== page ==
Tag Archives: pitch
I’ve been gone from this blog too long, but I have a good excuse. I have been in the thrall of fundraising and producing three documentary films over the last few years. It’s been intense. But now I’m back and ready to share everything I learned and everything I already knew before that.
Recently, I have started taking on consulting clients who are filmmakers needing fundraising support. If you fall into that category and want to find out more about my services, how they’re structured, and what they cost, you can email me at holly(at)hollymillion(dot)com.
Between the fundraising for my own documentaries and the researching funding opportunities for my film clients, I’ve become much more familiar with what’s going on in the funding world at the moment. There’s been a ton of upheaval in this world over the past six years, due to the economy tanking in 2008 and due to the tectonic shifts in the film and media world itself. Recently, I’ve come across several funding entities that actually charge a fee for filmmakers to submit a proposal for funding consideration. Pondering this for a moment caused me to experience a blood-boiling anger. Because I have learned that paying fees for submitting your film for consideration is a total scam and that these entities are treating filmmakers like chumps.
Funders charging a fee is not the norm most of the time, but it happens enough that I realize it’s something I should write about. I’ve seen this situation, where a fee is charged, in the case of some foundations, but also in the case of film festivals, and also in the case of other special conferences with pitch opportunities. Now, I’m not going to name names here, because it’s liable to unleash a wave of defensiveness on the part of the guilty parties — I mean the helpful funders, festivals, and conferences who just want to make money — I mean help filmmakers. One of these funders positions themselves as wanting to help women in film, but they charge $75 for each funding proposal submitted. Now, $75 seems pretty confiscatory to me, especially when you consider that they hand out less than 10 grants a year. The vast majority of applying filmmakers who are paying $75 are doing something functionally equivalent to flushing cash down the toilet. One of my film clients wanted to apply for this specific grant, and she asked me, “Do you think it’s worth it?” To which I replied, “I actually think this is unethical and a complete scam.” To which she replied, “But I am desperate and want to try.” That’s right, she was desperate, just like a lot of filmmakers who are wondering how in the hell they are going to raise the money they need to finish their films.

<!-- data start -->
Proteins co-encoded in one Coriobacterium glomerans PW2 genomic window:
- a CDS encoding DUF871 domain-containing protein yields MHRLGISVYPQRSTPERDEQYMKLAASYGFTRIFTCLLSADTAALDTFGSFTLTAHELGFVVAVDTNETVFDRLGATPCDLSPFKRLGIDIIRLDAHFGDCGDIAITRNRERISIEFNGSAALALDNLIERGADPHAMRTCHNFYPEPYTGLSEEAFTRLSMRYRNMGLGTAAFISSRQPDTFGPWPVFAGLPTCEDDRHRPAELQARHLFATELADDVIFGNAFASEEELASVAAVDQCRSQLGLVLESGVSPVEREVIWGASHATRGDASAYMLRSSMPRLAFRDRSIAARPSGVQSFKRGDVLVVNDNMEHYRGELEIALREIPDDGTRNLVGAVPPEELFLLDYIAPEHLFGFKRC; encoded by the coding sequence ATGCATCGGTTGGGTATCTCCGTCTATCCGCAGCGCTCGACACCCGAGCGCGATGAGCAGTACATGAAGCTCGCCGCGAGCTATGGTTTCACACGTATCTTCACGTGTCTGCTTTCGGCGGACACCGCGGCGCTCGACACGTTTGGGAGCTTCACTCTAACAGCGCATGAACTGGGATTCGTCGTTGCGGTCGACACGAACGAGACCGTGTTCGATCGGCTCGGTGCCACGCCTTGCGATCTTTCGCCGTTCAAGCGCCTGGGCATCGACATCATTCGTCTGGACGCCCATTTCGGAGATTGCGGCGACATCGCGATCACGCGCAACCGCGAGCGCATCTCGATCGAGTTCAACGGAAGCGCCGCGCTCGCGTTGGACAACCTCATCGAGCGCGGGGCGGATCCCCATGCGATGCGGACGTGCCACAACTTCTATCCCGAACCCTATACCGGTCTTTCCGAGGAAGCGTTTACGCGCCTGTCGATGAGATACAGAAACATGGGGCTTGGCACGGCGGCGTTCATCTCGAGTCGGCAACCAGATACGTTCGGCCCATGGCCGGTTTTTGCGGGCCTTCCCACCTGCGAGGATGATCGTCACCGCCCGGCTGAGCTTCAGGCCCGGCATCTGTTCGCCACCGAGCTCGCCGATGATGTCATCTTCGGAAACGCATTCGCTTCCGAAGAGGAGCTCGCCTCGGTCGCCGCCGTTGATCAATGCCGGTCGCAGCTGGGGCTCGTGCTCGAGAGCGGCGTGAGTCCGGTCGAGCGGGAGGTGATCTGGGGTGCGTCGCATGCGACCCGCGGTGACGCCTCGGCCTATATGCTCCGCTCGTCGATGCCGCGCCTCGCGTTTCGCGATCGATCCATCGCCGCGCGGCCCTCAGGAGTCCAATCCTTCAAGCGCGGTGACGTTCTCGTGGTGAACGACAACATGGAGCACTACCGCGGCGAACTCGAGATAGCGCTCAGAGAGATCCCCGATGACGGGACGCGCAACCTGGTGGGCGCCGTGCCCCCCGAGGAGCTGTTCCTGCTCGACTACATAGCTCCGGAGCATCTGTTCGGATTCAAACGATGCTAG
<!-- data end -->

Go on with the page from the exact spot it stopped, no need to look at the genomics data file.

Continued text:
But, once these filmmakers do finish their films, the scam continues. Because all of these filmmakers want to get into festivals, so all of them are about to pay hundreds, or even thousands of dollars in submission fees to film festivals. And in almost every case, the films that will be selected to screen will have by-passed this whole lame-ass system and will have paid not one thin dime in submission fees. Because there is a whole secret, separate system where the filmmakers who get into festivals have used their connections to by-pass the front door, the fees, and all the plebeians who are trying to get in that way. And they are talking to the programmers directly. So my best fest advice is, “Screw fees! Contact the programmer directly somehow, find a consultant or ally who will champion your film and get you direct consideration without the fee.”
And don’t ever, ever, ever submit your film to a festival through Without A Box. Yeah, I know I said I was not going to name names, but this one merits being called out. The site is an abhorrence, first of all, that looks like a relic of 1995. But the real sin is that the fees you are charged to submit your film to festivals through WAB will purchase you absolutely zero. So call me shrill, but I am going to exhort you never, ever, ever to submit a film through WAB. It is a total lie.
And then there are the filmmaker conferences that offer pitch opportunities. You’ll get to pitch your film to industry representatives, get feedback, and maybe even score funding opportunities. Hallelujah! Where do I sign up? Not so fast, young filmmaker! You first have to become a member of the host organization. And THEN you have to pay a fee to be considered for the pitch opportunity. Does this sound familiar? Good. Because if you’re being asked to pay $100 to become a member and then you are being asked to pay a fee to be “entered” into consideration, you might as well open up your wallet, take out all your money, walk to the john, toss it in, and flush. Your chances of being selected for this “opportunity” are only marginally better if you pay your fee to that organization instead of flushing.
Stick with funders who want to GIVE you money, not the ones that want to CHARGE you money. Save your precious cash for something more important, like, oh, I don’t know, hiring crew, travel, renting equipment, editing, color correction, you know, all that film stuff.
In fundraising solidarity,
If you’re going to fund your film, distribute your film, or — “Please, Film Gods, hear my prayer!” — SELL your film, you need to be able to pitch. I used to teach a class at Film Arts Foundation and later at the San Francisco Film Society on how to pitch. I guided the participants through an intensive process in which they learned how to answer ten key questions about their film in a concise, compelling fashion. Continue reading